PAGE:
Before you accuse me of burying my head in the sand, please understand: I have friends and family members all over the spectrum of this issue. Pro-Palestinian people who view Israel's very existence as the latest affront (or certainly the worst) in a long string of European imperialism in the Middle East. People who believe Israel should exist because the Jews are God's chosen people, and more importantly it must exist for the Second Coming of Jesus Christ to occur, and therefore support anything Israel does. Jewish people who are not violent or supportive of wars, but who see the very real need for Israel to defend itself against threats and terrorism. Other Jewish people who believe the Palestinians should be expelled once and for all to make Israel safe. And even other Jewish people who think that Israel's actions are wrong in this instance. And a whole host of people who don't know what to think.

I don't pretend to be an expert on Middle Eastern affairs, and I see validity in many of the positions above. There are many forces at work: the remaining fallout from imperialism both in Palestine and other parts of the Middle East; religious hatreds that are far beyond my understanding (on both sides); the history of the Jews' oppression by other powers; the Holocaust; Western and specifically American guilt and sympathy (again, on both sides); some fundamentalist Christians' exploitive support of Israel; people still living in refugee camps sixty-some years after they were forcibly removed from their homes by a UN mandate; the list goes on.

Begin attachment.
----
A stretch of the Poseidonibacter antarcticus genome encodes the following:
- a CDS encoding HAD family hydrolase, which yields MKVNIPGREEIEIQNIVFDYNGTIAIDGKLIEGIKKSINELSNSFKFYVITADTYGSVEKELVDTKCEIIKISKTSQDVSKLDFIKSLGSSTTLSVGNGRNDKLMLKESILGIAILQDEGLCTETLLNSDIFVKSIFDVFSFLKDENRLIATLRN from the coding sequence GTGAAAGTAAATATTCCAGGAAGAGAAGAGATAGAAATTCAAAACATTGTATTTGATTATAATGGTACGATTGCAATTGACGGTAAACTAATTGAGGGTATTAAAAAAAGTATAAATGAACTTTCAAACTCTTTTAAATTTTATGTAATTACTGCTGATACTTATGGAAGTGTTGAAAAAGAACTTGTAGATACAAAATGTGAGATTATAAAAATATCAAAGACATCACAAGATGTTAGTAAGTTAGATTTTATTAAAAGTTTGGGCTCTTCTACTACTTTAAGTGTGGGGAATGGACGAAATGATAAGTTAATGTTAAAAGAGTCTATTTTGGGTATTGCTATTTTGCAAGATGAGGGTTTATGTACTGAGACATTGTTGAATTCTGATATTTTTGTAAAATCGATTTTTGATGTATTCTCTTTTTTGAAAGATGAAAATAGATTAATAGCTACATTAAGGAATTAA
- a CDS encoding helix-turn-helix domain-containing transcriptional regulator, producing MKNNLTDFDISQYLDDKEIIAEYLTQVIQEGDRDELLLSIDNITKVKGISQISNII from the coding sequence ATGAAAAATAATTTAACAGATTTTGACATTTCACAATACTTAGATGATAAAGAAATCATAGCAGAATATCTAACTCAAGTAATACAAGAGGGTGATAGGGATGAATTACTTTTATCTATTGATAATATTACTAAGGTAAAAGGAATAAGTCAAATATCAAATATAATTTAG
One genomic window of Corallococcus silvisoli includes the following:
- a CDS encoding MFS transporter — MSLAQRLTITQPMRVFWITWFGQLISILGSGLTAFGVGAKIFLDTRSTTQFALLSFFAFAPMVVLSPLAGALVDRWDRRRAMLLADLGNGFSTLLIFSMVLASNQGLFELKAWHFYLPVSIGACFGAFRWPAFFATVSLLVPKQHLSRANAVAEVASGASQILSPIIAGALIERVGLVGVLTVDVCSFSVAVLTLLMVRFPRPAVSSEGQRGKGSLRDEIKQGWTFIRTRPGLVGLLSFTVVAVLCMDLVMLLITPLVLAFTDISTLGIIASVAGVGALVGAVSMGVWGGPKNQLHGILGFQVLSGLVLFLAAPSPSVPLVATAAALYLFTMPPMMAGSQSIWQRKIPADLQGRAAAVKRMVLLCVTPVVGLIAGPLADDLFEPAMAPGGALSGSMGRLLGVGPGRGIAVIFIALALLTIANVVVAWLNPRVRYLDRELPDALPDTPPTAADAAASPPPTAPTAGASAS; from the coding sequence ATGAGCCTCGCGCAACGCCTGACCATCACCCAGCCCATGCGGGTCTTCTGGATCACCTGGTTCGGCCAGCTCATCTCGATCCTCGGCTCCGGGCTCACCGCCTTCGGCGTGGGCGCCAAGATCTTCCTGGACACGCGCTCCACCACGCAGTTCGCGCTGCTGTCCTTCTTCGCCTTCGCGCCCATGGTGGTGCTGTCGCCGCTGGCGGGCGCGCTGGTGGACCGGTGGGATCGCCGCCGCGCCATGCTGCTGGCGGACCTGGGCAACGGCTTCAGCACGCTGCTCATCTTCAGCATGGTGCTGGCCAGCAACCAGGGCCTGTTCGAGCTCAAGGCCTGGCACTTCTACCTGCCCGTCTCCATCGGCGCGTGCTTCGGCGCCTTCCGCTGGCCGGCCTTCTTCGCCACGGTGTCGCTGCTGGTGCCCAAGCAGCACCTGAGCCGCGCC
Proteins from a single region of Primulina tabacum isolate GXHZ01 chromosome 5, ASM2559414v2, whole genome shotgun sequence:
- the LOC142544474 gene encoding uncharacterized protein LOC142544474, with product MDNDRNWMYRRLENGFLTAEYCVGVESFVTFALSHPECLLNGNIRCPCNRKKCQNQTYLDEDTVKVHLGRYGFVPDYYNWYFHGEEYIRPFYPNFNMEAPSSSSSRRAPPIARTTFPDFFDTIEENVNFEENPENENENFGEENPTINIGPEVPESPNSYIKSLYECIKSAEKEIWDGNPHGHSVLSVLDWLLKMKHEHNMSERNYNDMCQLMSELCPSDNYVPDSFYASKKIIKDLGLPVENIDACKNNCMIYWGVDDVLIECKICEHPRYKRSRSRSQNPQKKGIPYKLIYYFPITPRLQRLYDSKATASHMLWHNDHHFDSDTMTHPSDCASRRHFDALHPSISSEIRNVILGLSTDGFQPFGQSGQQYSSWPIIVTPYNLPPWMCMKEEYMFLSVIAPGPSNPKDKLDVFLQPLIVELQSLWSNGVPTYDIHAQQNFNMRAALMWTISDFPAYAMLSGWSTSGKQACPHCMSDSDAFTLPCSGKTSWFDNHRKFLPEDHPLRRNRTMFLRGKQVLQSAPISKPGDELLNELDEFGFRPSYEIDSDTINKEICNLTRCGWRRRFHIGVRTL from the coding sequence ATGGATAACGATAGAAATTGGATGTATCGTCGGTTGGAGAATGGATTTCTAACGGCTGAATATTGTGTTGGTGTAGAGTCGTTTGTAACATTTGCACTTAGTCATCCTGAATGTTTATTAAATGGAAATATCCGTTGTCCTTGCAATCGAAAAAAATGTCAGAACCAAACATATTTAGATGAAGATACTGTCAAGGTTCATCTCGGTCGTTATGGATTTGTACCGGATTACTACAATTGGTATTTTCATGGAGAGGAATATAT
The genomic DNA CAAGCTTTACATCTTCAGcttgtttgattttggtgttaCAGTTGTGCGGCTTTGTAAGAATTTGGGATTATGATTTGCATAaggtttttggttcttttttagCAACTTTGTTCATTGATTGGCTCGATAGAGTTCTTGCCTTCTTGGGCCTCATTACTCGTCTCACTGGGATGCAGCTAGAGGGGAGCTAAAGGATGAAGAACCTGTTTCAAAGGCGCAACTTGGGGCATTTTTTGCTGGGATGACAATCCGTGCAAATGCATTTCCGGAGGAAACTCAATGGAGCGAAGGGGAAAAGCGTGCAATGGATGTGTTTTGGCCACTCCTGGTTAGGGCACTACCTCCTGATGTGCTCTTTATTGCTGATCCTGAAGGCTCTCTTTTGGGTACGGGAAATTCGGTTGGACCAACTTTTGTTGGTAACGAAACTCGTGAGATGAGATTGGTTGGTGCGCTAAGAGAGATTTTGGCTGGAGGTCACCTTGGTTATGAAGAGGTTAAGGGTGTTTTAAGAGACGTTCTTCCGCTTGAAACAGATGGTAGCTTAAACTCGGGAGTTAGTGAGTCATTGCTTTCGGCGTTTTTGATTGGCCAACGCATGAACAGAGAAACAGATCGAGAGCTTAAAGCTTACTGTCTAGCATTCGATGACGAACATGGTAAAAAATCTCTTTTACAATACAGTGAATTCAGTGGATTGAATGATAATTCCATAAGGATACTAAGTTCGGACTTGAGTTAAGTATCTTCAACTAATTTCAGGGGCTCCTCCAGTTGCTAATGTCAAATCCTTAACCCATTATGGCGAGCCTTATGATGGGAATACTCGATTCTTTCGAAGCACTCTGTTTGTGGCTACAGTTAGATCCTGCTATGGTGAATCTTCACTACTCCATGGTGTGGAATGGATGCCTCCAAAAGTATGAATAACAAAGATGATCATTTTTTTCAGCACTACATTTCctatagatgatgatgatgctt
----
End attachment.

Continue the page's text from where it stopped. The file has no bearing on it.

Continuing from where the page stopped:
There is an incredibly compelling argument for Israel to defend itself against Hamas, and Hamas no doubt timed these recent attacks at a point when America's leadership is changing. But Hamas is not a government; it is a terrorist organization, or (perhaps a more appropriate analogy) - an organized crime syndicate. The reason Hamas receives so much support is that, like a mafia family, it does favors for people - it supports the building of schools, hospitals and infrastructure. It offers protection for people. And when people whose lives have been helped by Hamas are then in trouble or called upon to act, especially when they tend to view Israel as the cause of their troubles, it is not really a mystery why they are supported and loved among those who are or see themselves as oppressed.

So while Israel is well within her right to wage war on Hamas and defend herself, the question is what will this all do long-term. I challenged myself the other day to name one instance when a military power fighting a terrorist organization has actually succeeded in wiping it out. I drew a blank. I could list all the counter-examples, but is that really necessary? No. But I thought of something else that's interesting and worth mentioning here.